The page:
How many times during the last 60 days have you heard someone say, “we are in an unprecedented time of uncertainty and complexity”?
There have been other epidemics and diseases that have spread throughout the country, but our reaction to this one is unprecedented.
The result of our reaction and handling has resulted in vast uncertainty and complexity for businesses today. How we manage our reactions and thinking impacts how we will come through the uncertainty and complexity.
Think back to your psychology 101 class and the basic model of behavior. Modeled behavior has shown:
- a trigger event happens
- we develop a thought based on that trigger
- an emotion forms from the thought which then…
- leads to action.
Dr. Robert Young of Ascend Talent Strategies recently facilitated a discussion of dealing with a VUCA world. The VUCA acronym was first developed by the US Army War College to describe the multilateral world which resulted from the end of the Cold War (Kinsinger & Walch, 2012). VUCA described that world as:
In his presentation, Young pointed out that we can change how we feel and behave by neutralizing the trigger event. According to Young, “Thoughts create feelings, and feelings create behaviors, and behaviors reinforce thoughts”. It all comes down to how we think about the VUCA world.
Responding confidently when uncertainty hits business
A prime example of dealing with uncertainty and complexity can be found in a seasoned captain sailing his or her vessel in a raging storm. Although the weather must be respected, and while sailing through a storm is complex, how the captain thinks and reacts determines how the crew reacts and behaves.
Images by The Ocean Race
If the captain communicates with confidence and bravery, the crew remains calm and sails through the storm. If the captain communicates fear, the whole crew responds with fear and the situation spirals out of control.
The same thing happens in offices and factories across the country when uncertainty hits business.
If the leader reacts with fear and trepidation, the staff becomes uncertain of their future. Workers take these fears and uncertainty into their homes and family life spins out of control. When a leader reacts with confidence and poise in uncertain times, their staff pull together for the greater good of the company and each other, much like a crew on a sailboat in a storm.
Addressing employee needs in times of crisis
Gallup recently published an article that described the four universal needs that followers have of leaders in times of crisis. These needs include:
In a recent article in TD magazine (the trade magazine of the Association for Talent Development) titled “Building Trust in Uncertain Times”, author Tracy Washington discussed the need for human beings to connect, and how this is magnified in uncertain times. Her premise in this article is that “trust is the bridge that connects people and contributes to business success or failure”.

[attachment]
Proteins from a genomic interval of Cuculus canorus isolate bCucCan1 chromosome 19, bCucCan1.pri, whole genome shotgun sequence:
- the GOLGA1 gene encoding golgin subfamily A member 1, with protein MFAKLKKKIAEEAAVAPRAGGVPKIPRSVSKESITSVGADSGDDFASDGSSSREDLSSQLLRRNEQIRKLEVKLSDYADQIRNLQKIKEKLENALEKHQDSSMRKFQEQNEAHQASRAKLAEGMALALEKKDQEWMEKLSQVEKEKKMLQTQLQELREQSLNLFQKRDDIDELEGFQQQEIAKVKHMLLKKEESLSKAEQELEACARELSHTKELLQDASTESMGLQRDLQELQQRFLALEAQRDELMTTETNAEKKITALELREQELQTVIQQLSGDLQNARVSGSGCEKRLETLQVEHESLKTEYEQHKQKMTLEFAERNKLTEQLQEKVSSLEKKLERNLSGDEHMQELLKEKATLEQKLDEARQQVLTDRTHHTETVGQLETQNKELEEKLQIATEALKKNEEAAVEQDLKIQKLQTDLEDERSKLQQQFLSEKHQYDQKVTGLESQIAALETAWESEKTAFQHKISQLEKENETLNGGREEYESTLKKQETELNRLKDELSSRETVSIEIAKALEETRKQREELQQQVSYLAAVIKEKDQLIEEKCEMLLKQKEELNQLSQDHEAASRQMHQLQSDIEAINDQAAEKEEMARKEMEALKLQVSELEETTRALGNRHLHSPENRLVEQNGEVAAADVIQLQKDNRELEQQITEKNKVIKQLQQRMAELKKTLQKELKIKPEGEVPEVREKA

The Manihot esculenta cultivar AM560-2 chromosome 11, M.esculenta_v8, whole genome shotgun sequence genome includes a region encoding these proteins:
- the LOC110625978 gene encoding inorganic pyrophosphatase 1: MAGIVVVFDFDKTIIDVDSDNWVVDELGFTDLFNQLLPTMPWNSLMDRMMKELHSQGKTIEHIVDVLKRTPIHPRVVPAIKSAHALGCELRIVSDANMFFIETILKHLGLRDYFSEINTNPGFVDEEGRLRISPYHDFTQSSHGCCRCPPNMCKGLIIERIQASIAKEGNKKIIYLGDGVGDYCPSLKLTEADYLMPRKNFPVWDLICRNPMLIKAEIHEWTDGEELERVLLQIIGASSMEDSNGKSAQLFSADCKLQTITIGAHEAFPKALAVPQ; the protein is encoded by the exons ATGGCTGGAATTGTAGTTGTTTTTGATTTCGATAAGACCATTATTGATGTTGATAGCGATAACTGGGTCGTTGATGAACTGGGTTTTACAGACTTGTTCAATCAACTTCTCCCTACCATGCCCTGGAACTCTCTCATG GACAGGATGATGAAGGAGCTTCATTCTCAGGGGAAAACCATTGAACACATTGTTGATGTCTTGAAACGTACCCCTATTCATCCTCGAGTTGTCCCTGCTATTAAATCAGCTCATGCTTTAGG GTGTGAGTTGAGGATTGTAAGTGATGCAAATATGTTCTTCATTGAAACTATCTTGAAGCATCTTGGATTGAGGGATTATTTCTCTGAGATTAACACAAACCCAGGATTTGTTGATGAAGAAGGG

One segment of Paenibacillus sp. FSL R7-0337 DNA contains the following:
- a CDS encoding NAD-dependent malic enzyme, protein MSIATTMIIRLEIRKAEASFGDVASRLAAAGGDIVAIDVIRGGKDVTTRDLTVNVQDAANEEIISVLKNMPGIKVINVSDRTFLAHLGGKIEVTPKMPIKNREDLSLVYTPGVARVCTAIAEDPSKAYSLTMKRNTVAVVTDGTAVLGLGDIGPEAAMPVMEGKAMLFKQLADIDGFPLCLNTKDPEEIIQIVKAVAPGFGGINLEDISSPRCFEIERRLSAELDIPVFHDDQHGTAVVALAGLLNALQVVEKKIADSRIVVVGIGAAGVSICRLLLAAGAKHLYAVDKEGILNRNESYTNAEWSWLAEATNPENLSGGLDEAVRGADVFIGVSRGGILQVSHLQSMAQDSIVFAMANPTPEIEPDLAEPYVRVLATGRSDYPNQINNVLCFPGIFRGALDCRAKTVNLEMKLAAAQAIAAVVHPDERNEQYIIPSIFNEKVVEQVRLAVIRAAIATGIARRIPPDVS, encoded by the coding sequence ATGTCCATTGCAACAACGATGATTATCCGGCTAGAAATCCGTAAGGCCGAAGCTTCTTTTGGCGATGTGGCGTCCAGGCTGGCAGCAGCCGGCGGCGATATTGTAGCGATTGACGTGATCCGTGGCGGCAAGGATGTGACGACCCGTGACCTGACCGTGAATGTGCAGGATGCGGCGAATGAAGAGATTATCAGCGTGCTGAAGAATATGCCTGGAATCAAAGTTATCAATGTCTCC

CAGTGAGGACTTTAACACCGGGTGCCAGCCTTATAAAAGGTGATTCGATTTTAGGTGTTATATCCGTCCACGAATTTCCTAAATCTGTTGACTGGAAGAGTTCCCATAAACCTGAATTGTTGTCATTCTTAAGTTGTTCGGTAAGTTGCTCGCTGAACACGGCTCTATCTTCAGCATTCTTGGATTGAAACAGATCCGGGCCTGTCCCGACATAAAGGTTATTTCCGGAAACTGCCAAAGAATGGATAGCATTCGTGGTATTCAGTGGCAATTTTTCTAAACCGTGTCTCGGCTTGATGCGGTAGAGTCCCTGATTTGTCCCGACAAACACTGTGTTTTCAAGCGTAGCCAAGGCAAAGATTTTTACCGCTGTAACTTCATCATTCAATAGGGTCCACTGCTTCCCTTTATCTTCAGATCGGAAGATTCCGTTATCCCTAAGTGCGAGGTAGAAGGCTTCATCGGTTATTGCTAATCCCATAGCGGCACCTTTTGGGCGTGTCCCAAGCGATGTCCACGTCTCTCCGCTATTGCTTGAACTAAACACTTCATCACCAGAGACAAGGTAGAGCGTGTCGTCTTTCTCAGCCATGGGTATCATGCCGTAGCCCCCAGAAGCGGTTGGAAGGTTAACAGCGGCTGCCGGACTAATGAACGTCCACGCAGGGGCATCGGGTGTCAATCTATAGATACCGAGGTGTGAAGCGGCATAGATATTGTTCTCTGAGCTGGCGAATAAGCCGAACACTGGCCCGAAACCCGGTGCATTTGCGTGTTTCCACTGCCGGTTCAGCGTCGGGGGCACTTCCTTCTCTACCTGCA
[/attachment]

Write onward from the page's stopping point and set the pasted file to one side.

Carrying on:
She goes on to point out that if leaders really want to engage, connect, and influence, they must get to know their team member’s wants, needs and desires. This means learning where they would like to grow and contribute. Learning what is preventing them from doing so.
In unclear, and uncertain times, Washington offers these suggestions to maintain trust. These include:
Let people know what you know and solicit feedback from the team on how they feel they can be part of the solution.
Washington points out how fear and doubt can paralyze people when they cannot see what is ahead. I have seen that happen in stormy situations on sailboats. Help people see what they can and cannot control and to act on what they know.
Stay engaged and remain visible
People are looking for guidance from their leaders. Just like a captain of a ship in a storm must portray confidence and ability to their crew, so a leader in today’s uncertain business environment must stay positive, visible, and engaged with their team.
Caring for your workplace in disruptive times
The storm of the coronavirus outbreak has blown uncertainty into our lives. Millions of people are working from home. Millions of kids are learning from home under the supervision of working parents. The blending of work and home-life adds to the complication. All this has created unprecedented stress on employees’ wellbeing.
Everything Rises and Falls on leadership
A key predictor of an employees’ well-being is whether each employee believes that the organization is looking out for their best interest. Gallup research shows that employees ask themselves on a regular basis:
- Does my leadership have a clear plan of action?
- Do I feel well-prepared to do my job?
- Does my supervisor keep me informed about what is going on?
- Does my organization care about my wellbeing?
Through these uncertain and complex times, show your team that you care – connect with your team. Check-in with team members. Ask them how they are doing. Demonstrate confidence and certainty within yourself.
When you do this, you are building a resilient team that is ready to face the next crisis.